Skip to main content
padlock icon - secure page this page is secure

Estimation of the sensitivity of various environmental sampling methods for detection of Salmonella in duck flocks

Buy Article:

$60.00 + tax (Refund Policy)

Reports of Salmonella in ducks in the UK currently rely upon voluntary submissions from the industry, and as there is no harmonized statutory monitoring and control programme, it is difficult to compare data from different years in order to evaluate any trends in Salmonella prevalence in relation to sampling methodology. Therefore, the aim of this project was to assess the sensitivity of a selection of environmental sampling methods, including the sampling of faeces, dust and water troughs or bowls for the detection of Salmonella in duck flocks, and a range of sampling methods were applied to 67 duck flocks. Bayesian methods in the absence of a gold standard were used to provide estimates of the sensitivity of each of the sampling methods relative to the within-flock prevalence. There was a large influence of the within-flock prevalence on the sensitivity of all sample types, with sensitivity reducing as the within-flock prevalence reduced. Boot swabs (individual and pool of four), swabs of faecally contaminated areas and whole house hand-held fabric swabs showed the overall highest sensitivity for low-prevalence flocks and are recommended for use to detect Salmonella in duck flocks. The sample type with the highest proportion positive was a pool of four hair nets used as boot swabs, but this was not the most sensitive sample for low-prevalence flocks. All the environmental sampling types (faeces swabs, litter pinches, drag swabs, water trough samples and dust) had higher sensitivity than individual faeces sampling. None of the methods consistently identified all the positive flocks, and at least 10 samples would be required for even the most sensitive method (pool of four boot swabs) to detect a 5% prevalence. The sampling of dust had a low sensitivity and is not recommended for ducks.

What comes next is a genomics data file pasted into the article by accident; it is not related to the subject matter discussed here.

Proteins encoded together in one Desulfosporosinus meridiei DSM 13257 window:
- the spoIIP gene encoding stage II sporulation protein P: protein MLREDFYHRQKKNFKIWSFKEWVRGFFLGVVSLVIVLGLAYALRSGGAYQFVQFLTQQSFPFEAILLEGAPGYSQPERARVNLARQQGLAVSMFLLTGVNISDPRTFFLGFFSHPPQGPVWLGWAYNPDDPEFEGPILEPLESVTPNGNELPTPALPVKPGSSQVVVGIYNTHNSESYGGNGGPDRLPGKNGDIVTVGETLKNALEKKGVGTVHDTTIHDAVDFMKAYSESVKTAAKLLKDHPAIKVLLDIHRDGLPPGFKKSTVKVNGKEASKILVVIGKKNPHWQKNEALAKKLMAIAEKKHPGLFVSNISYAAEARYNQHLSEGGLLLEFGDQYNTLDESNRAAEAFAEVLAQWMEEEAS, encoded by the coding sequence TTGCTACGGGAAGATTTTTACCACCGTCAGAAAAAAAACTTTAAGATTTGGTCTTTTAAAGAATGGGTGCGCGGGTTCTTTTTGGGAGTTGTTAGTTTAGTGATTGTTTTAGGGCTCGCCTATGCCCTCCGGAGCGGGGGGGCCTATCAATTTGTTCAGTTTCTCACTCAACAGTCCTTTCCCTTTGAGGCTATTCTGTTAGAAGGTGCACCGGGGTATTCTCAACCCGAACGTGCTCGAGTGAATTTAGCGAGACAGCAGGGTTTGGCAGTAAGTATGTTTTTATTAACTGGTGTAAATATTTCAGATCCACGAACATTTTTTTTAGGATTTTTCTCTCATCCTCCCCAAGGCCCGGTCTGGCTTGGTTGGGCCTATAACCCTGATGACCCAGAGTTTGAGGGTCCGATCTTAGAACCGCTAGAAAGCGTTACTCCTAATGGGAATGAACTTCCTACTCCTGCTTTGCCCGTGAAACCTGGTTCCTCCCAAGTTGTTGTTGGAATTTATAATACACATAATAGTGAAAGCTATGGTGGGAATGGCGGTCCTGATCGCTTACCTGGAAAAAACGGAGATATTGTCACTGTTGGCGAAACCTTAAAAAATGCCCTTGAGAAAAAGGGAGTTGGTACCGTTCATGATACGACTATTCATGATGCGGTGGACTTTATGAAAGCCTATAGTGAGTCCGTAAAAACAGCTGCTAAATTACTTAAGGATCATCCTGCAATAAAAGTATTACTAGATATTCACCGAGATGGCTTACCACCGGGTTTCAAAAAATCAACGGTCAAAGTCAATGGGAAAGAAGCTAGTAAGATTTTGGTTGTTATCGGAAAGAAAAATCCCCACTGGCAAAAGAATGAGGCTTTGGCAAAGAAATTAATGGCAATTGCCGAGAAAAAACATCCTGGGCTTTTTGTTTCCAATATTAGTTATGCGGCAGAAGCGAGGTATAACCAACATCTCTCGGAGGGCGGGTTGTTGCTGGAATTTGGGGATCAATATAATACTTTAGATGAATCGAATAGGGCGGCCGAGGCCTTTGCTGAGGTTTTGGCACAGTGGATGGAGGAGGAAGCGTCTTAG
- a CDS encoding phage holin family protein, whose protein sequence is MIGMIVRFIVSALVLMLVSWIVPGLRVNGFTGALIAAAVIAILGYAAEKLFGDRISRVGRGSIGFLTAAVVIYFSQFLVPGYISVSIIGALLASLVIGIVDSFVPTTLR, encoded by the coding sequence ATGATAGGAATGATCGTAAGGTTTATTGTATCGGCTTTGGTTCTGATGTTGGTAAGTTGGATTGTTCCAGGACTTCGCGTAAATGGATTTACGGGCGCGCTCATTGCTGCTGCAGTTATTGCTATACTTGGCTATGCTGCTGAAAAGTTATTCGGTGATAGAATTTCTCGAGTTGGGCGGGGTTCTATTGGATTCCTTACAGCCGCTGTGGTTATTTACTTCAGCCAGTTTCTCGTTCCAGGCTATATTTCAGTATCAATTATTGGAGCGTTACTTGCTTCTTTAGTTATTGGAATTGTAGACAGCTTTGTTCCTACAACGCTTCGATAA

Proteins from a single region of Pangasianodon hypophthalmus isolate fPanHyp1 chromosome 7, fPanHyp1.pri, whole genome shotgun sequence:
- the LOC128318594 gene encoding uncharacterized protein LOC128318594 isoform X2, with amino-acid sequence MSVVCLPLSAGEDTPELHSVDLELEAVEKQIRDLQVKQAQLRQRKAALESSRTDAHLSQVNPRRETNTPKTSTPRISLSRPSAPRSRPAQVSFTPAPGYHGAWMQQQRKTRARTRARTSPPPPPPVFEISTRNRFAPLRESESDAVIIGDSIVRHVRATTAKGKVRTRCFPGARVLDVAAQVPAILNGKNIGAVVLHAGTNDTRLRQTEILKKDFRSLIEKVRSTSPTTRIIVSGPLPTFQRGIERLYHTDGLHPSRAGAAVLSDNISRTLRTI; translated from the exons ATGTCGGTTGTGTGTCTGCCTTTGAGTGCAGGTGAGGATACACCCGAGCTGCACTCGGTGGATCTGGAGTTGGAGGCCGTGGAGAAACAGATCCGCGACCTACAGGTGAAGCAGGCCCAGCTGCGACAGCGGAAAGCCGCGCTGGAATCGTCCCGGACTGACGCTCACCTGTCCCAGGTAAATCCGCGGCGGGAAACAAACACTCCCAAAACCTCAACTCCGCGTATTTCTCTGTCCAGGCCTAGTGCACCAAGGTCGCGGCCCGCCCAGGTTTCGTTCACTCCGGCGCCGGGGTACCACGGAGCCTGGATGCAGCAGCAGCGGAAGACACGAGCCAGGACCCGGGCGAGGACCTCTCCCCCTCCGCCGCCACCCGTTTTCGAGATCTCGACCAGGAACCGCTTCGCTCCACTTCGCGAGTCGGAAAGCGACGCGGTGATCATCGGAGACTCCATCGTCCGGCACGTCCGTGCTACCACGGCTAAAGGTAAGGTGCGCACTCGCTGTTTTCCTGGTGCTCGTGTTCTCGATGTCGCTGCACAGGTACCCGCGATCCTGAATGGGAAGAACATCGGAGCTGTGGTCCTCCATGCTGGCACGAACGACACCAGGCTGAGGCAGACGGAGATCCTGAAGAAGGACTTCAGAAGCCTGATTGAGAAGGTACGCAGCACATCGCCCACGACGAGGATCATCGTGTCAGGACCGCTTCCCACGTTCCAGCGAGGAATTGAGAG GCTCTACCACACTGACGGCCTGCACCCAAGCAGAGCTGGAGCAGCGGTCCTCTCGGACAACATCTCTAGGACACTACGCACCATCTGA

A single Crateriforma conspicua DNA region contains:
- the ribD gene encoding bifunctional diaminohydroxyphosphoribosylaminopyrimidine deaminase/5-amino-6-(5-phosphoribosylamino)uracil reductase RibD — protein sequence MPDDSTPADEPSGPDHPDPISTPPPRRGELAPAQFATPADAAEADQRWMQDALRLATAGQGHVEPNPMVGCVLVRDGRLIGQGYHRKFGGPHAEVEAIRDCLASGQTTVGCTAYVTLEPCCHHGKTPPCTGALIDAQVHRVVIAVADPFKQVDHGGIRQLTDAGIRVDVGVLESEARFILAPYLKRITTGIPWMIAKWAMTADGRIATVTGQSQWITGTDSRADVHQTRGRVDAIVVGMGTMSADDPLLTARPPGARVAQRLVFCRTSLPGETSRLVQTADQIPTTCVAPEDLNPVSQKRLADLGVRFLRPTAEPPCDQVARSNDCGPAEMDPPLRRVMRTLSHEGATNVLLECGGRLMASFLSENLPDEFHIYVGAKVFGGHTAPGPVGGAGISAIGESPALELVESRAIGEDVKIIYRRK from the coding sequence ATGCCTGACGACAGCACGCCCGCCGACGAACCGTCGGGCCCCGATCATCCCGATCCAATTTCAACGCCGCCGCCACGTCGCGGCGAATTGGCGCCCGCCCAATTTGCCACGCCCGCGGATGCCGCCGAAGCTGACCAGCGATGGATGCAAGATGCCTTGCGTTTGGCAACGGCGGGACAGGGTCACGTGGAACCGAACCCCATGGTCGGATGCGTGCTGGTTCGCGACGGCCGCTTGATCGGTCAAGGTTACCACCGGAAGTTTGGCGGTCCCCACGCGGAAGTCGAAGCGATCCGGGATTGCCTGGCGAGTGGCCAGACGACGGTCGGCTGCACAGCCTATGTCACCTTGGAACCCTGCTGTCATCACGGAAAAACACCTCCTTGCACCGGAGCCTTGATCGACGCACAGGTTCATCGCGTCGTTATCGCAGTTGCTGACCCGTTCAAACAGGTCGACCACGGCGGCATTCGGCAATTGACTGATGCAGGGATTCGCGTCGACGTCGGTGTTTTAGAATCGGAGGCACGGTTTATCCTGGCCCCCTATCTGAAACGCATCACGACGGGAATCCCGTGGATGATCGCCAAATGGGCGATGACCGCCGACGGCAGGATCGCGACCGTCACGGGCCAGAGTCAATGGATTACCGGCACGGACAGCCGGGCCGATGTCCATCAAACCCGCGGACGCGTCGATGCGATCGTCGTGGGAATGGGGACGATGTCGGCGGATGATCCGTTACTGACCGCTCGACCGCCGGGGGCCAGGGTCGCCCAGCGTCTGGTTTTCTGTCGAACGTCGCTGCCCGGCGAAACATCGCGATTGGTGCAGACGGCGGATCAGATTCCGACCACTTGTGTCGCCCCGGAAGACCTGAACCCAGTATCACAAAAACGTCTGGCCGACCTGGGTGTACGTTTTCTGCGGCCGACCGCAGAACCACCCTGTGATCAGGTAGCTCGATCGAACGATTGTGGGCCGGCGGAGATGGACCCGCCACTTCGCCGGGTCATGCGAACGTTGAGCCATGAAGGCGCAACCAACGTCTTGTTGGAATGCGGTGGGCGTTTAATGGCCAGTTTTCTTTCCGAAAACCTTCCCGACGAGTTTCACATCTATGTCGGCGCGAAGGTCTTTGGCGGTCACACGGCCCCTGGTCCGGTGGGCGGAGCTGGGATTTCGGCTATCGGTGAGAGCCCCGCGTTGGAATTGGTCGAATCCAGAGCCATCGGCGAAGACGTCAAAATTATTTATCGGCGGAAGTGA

No Reference information available - sign in for access.
No Citation information available - sign in for access.
No Supplementary Data.
No Article Media
No Metrics

Document Type: Research Article

Affiliations: 1: Animal and Plant Health Agency, The Elms, Loughborough, LE12 5RB, UK 2: Department of Bacteriology and Food Safety, Animal and Plant Health Agency, Surrey, KT15 3NB, UK

Publication date: November 2, 2015

More about this publication?
  • Access Key
  • Free content
  • Partial Free content
  • New content
  • Open access content
  • Partial Open access content
  • Subscribed content
  • Partial Subscribed content
  • Free trial content
Cookie Policy
X
Cookie Policy
Ingenta Connect website makes use of cookies so as to keep track of data that you have filled in. I am Happy with this Find out more